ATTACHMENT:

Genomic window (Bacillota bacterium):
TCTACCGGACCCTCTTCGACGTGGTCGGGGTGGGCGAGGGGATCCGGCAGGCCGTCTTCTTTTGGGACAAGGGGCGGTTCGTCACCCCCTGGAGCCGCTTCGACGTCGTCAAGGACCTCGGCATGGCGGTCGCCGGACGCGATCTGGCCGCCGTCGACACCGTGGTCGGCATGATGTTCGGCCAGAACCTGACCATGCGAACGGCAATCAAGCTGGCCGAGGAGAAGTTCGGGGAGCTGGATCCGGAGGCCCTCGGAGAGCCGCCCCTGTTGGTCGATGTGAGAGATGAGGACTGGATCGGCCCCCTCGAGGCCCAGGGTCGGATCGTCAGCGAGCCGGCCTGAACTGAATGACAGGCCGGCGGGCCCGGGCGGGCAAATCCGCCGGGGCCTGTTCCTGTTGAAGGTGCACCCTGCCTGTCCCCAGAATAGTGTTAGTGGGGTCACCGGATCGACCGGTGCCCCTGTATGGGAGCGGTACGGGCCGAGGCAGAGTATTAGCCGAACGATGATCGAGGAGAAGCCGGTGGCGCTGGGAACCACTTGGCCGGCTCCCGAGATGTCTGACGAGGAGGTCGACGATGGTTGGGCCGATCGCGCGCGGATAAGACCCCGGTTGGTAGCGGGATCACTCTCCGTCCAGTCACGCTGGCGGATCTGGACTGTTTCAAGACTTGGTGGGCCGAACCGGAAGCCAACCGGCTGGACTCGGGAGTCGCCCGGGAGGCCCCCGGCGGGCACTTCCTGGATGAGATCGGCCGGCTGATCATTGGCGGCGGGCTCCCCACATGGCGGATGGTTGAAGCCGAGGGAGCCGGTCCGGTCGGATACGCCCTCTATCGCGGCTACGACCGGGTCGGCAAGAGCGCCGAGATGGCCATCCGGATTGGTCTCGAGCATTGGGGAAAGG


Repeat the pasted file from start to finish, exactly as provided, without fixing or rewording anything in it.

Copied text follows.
Genomic window (Bacillota bacterium):
TCTACCGGACCCTCTTCGACGTGGTCGGGGTGGGCGAGGGGATCCGGCAGGCCGTCTTCTTTTGGGACAAGGGGCGGTTCGTCACCCCCTGGAGCCGCTTCGACGTCGTCAAGGACCTCGGCATGGCGGTCGCCGGACGCGATCTGGCCGCCGTCGACACCGTGGTCGGCATGATGTTCGGCCAGAACCTGACCATGCGAACGGCAATCAAGCTGGCCGAGGAGAAGTTCGGGGAGCTGGATCCGGAGGCCCTCGGAGAGCCGCCCCTGTTGGTCGATGTGAGAGATGAGGACTGGATCGGCCCCCTCGAGGCCCAGGGTCGGATCGTCAGCGAGCCGGCCTGAACTGAATGACAGGCCGGCGGGCCCGGGCGGGCAAATCCGCCGGGGCCTGTTCCTGTTGAAGGTGCACCCTGCCTGTCCCCAGAATAGTGTTAGTGGGGTCACCGGATCGACCGGTGCCCCTGTATGGGAGCGGTACGGGCCGAGGCAGAGTATTAGCCGAACGATGATCGAGGAGAAGCCGGTGGCGCTGGGAACCACTTGGCCGGCTCCCGAGATGTCTGACGAGGAGGTCGACGATGGTTGGGCCGATCGCGCGCGGATAAGACCCCGGTTGGTAGCGGGATCACTCTCCGTCCAGTCACGCTGGCGGATCTGGACTGTTTCAAGACTTGGTGGGCCGAACCGGAAGCCAACCGGCTGGACTCGGGAGTCGCCCGGGAGGCCCCCGGCGGGCACTTCCTGGATGAGATCGGCCGGCTGATCATTGGCGGCGGGCTCCCCACATGGCGGATGGTTGAAGCCGAGGGAGCCGGTCCGGTCGGATACGCCCTCTATCGCGGCTACGACCGGGTCGGCAAGAGCGCCGAGATGGCCATCCGGATTGGTCTCGAGCATTGGGGAAAGG